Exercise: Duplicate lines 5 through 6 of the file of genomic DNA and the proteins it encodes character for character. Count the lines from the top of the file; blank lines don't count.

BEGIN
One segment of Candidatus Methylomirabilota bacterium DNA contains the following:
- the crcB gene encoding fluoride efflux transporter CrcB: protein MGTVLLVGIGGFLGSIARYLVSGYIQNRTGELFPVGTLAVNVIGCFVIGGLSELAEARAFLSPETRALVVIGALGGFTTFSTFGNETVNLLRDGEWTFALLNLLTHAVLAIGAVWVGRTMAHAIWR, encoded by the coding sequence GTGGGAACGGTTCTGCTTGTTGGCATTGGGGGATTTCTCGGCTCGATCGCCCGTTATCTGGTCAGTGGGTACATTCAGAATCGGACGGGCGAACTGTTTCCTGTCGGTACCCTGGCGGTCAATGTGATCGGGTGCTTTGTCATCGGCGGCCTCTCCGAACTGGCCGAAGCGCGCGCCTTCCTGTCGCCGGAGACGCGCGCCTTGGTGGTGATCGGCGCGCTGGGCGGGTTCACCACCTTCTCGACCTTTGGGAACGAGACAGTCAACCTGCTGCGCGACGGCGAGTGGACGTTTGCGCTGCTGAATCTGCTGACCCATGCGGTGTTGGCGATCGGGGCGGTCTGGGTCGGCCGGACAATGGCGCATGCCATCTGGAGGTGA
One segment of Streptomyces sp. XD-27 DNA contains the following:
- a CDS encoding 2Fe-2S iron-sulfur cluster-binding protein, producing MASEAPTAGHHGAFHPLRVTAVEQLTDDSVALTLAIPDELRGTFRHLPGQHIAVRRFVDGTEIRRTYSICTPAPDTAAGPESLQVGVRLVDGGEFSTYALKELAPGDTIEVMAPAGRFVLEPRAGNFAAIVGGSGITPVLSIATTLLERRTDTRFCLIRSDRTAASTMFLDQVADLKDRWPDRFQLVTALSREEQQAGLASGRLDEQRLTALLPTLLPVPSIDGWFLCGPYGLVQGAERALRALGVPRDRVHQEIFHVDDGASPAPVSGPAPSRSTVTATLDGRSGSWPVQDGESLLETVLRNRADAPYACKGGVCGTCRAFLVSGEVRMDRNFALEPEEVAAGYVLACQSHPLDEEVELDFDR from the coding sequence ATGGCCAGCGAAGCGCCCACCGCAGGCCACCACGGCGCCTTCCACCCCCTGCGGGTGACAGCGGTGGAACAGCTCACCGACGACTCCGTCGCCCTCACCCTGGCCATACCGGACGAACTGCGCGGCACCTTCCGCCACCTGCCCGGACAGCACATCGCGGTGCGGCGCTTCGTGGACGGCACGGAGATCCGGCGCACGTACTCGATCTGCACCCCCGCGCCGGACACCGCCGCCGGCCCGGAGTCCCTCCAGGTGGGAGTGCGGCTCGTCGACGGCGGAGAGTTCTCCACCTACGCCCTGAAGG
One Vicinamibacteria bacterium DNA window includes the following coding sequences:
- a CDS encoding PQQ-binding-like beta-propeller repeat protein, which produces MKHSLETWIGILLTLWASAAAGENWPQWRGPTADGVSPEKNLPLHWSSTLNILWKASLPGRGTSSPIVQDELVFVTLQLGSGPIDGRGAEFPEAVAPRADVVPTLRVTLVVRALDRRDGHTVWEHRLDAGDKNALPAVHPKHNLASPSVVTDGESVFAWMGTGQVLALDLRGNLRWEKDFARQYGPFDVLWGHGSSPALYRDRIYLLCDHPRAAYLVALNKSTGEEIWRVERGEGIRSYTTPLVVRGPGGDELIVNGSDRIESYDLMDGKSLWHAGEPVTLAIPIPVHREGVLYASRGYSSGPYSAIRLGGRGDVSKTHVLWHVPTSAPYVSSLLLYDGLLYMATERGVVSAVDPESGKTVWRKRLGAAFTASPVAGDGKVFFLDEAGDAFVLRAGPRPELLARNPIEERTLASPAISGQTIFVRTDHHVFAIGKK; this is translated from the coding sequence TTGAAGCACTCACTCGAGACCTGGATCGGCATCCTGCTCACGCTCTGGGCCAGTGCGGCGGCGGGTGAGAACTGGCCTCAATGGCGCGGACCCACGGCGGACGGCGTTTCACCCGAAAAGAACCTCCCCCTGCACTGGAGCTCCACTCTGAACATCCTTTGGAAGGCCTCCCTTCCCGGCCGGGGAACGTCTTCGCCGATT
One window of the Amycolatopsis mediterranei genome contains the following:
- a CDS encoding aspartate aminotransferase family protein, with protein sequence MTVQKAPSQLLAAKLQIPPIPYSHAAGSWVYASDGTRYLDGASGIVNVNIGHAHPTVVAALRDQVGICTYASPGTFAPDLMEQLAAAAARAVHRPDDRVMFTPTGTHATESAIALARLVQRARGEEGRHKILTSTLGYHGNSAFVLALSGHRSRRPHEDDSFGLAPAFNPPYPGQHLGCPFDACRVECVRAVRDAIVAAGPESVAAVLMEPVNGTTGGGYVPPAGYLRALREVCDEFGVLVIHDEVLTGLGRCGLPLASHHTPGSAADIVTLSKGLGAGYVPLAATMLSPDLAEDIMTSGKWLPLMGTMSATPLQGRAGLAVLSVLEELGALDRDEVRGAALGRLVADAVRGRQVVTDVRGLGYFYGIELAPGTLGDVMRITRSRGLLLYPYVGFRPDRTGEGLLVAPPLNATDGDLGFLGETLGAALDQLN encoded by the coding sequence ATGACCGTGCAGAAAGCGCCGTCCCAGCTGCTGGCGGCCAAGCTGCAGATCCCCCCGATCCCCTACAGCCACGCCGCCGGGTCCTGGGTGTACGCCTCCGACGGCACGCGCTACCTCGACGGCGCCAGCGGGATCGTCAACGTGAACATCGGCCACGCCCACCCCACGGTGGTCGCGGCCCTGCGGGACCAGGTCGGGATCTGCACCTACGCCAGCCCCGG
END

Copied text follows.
One Vicinamibacteria bacterium DNA window includes the following coding sequences:
- a CDS encoding PQQ-binding-like beta-propeller repeat protein, which produces MKHSLETWIGILLTLWASAAAGENWPQWRGPTADGVSPEKNLPLHWSSTLNILWKASLPGRGTSSPIVQDELVFVTLQLGSGPIDGRGAEFPEAVAPRADVVPTLRVTLVVRALDRRDGHTVWEHRLDAGDKNALPAVHPKHNLASPSVVTDGESVFAWMGTGQVLALDLRGNLRWEKDFARQYGPFDVLWGHGSSPALYRDRIYLLCDHPRAAYLVALNKSTGEEIWRVERGEGIRSYTTPLVVRGPGGDELIVNGSDRIESYDLMDGKSLWHAGEPVTLAIPIPVHREGVLYASRGYSSGPYSAIRLGGRGDVSKTHVLWHVPTSAPYVSSLLLYDGLLYMATERGVVSAVDPESGKTVWRKRLGAAFTASPVAGDGKVFFLDEAGDAFVLRAGPRPELLARNPIEERTLASPAISGQTIFVRTDHHVFAIGKK; this is translated from the coding sequence TTGAAGCACTCACTCGAGACCTGGATCGGCATCCTGCTCACGCTCTGGGCCAGTGCGGCGGCGGGTGAGAACTGGCCTCAATGGCGCGGACCCACGGCGGACGGCGTTTCACCCGAAAAGAACCTCCCCCTGCACTGGAGCTCCACTCTGAACATCCTTTGGAAGGCCTCCCTTCCCGGCCGGGGAACGTCTTCGCCGATT